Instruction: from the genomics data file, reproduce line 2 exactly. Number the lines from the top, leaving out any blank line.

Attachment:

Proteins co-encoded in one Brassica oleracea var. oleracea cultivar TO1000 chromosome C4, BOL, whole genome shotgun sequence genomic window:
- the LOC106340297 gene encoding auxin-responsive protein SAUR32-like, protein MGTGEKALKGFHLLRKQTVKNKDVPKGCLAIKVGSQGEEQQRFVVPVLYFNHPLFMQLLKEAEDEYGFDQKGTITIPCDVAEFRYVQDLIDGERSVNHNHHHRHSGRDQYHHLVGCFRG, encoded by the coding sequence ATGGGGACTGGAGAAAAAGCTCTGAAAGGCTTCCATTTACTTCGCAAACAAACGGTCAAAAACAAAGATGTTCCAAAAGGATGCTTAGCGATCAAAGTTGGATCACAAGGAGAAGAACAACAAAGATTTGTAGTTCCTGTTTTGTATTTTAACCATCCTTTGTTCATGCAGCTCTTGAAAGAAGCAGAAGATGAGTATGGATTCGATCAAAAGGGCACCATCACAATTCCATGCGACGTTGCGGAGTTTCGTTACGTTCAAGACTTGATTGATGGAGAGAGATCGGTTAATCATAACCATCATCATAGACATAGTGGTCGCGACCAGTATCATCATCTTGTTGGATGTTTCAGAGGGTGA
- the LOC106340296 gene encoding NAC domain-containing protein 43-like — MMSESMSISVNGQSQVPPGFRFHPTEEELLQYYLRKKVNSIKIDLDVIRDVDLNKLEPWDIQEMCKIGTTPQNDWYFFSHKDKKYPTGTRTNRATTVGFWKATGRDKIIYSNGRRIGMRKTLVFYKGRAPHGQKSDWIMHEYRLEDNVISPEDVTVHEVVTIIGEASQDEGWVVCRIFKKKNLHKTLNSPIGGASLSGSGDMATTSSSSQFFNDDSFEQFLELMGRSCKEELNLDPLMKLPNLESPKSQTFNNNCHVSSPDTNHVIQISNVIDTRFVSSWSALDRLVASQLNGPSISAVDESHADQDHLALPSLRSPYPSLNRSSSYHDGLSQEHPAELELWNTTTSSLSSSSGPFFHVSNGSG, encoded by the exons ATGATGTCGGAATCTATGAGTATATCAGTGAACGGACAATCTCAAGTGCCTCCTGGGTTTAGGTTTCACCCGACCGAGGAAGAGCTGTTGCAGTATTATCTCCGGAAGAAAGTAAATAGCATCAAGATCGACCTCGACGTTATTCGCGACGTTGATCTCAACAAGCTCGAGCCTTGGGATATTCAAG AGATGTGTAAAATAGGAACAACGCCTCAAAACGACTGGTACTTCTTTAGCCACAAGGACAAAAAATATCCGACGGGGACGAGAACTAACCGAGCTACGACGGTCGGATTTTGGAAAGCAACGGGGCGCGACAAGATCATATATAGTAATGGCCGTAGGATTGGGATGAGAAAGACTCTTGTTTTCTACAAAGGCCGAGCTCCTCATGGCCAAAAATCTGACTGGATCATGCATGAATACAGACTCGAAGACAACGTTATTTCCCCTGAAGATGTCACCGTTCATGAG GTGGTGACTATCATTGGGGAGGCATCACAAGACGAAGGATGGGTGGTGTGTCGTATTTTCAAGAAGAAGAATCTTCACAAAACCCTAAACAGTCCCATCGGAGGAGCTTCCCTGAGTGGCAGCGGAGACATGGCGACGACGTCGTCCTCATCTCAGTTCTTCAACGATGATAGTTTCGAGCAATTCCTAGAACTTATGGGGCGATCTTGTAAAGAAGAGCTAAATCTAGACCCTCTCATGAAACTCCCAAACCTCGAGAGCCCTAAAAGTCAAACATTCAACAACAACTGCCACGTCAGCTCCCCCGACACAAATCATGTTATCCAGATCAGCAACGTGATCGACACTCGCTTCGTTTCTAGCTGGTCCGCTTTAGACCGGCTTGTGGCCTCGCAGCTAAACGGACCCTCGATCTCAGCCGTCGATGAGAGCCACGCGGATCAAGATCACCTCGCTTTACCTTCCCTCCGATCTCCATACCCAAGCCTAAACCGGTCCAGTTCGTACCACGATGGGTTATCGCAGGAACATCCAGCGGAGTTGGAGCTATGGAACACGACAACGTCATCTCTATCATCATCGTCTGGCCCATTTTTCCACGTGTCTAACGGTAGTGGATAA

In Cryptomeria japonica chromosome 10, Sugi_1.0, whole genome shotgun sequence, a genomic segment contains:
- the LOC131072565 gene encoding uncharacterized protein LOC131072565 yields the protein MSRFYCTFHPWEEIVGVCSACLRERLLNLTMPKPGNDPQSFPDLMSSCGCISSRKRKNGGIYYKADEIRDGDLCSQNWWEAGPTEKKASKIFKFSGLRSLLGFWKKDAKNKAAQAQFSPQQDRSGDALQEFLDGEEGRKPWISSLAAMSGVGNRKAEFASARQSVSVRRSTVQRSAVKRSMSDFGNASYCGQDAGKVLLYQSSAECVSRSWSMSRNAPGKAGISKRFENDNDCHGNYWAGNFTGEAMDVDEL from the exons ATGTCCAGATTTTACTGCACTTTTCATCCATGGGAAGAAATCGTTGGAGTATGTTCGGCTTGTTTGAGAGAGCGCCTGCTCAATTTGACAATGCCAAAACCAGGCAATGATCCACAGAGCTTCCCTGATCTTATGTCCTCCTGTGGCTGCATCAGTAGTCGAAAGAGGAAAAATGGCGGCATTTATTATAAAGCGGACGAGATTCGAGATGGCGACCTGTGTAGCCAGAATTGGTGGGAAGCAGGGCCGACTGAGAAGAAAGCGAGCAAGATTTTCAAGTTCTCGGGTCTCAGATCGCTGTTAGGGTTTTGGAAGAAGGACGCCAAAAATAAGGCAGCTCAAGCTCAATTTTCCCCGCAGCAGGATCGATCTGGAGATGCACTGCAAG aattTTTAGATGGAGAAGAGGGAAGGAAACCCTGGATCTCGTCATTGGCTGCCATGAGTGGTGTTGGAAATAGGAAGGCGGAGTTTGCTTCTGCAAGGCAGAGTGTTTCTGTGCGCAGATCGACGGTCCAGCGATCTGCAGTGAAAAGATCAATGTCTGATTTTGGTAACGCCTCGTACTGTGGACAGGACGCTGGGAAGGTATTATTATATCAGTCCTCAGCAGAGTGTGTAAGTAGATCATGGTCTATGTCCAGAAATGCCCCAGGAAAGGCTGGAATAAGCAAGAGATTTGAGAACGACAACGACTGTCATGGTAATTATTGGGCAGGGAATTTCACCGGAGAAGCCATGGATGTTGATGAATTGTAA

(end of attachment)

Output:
- the LOC106340297 gene encoding auxin-responsive protein SAUR32-like, protein MGTGEKALKGFHLLRKQTVKNKDVPKGCLAIKVGSQGEEQQRFVVPVLYFNHPLFMQLLKEAEDEYGFDQKGTITIPCDVAEFRYVQDLIDGERSVNHNHHHRHSGRDQYHHLVGCFRG, encoded by the coding sequence ATGGGGACTGGAGAAAAAGCTCTGAAAGGCTTCCATTTACTTCGCAAACAAACGGTCAAAAACAAAGATGTTCCAAAAGGATGCTTAGCGATCAAAGTTGGATCACAAGGAGAAGAACAACAAAGATTTGTAGTTCCTGTTTTGTATTTTAACCATCCTTTGTTCATGCAGCTCTTGAAAGAAGCAGAAGATGAGTATGGATTCGATCAAAAGGGCACCATCACAATTCCATGCGACGTTGCGGAGTTTCGTTACGTTCAAGACTTGATTGATGGAGAGAGATCGGTTAATCATAACCATCATCATAGACATAGTGGTCGCGACCAGTATCATCATCTTGTTGGATGTTTCAGAGGGTGA